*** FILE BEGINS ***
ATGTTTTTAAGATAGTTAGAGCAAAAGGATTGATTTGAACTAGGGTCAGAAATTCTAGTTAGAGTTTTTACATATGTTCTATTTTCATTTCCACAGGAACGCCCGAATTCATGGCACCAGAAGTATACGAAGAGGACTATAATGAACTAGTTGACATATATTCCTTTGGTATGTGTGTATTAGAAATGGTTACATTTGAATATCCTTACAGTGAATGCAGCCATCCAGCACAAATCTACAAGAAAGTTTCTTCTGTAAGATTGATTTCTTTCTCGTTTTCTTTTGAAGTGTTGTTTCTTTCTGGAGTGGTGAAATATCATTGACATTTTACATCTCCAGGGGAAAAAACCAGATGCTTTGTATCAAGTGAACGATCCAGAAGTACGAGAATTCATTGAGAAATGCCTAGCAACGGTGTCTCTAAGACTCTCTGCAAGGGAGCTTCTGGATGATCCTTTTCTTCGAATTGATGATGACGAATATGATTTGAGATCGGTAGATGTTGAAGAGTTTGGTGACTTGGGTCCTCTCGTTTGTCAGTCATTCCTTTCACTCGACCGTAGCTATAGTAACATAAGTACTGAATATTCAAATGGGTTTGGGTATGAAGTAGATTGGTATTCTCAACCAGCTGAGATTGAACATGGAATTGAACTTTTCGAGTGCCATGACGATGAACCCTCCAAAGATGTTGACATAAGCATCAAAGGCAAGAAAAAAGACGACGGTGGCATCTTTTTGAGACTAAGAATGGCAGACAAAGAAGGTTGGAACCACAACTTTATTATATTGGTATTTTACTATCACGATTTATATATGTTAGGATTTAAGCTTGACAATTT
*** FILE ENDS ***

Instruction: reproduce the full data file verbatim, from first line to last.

ATGTTTTTAAGATAGTTAGAGCAAAAGGATTGATTTGAACTAGGGTCAGAAATTCTAGTTAGAGTTTTTACATATGTTCTATTTTCATTTCCACAGGAACGCCCGAATTCATGGCACCAGAAGTATACGAAGAGGACTATAATGAACTAGTTGACATATATTCCTTTGGTATGTGTGTATTAGAAATGGTTACATTTGAATATCCTTACAGTGAATGCAGCCATCCAGCACAAATCTACAAGAAAGTTTCTTCTGTAAGATTGATTTCTTTCTCGTTTTCTTTTGAAGTGTTGTTTCTTTCTGGAGTGGTGAAATATCATTGACATTTTACATCTCCAGGGGAAAAAACCAGATGCTTTGTATCAAGTGAACGATCCAGAAGTACGAGAATTCATTGAGAAATGCCTAGCAACGGTGTCTCTAAGACTCTCTGCAAGGGAGCTTCTGGATGATCCTTTTCTTCGAATTGATGATGACGAATATGATTTGAGATCGGTAGATGTTGAAGAGTTTGGTGACTTGGGTCCTCTCGTTTGTCAGTCATTCCTTTCACTCGACCGTAGCTATAGTAACATAAGTACTGAATATTCAAATGGGTTTGGGTATGAAGTAGATTGGTATTCTCAACCAGCTGAGATTGAACATGGAATTGAACTTTTCGAGTGCCATGACGATGAACCCTCCAAAGATGTTGACATAAGCATCAAAGGCAAGAAAAAAGACGACGGTGGCATCTTTTTGAGACTAAGAATGGCAGACAAAGAAGGTTGGAACCACAACTTTATTATATTGGTATTTTACTATCACGATTTATATATGTTAGGATTTAAGCTTGACAATTT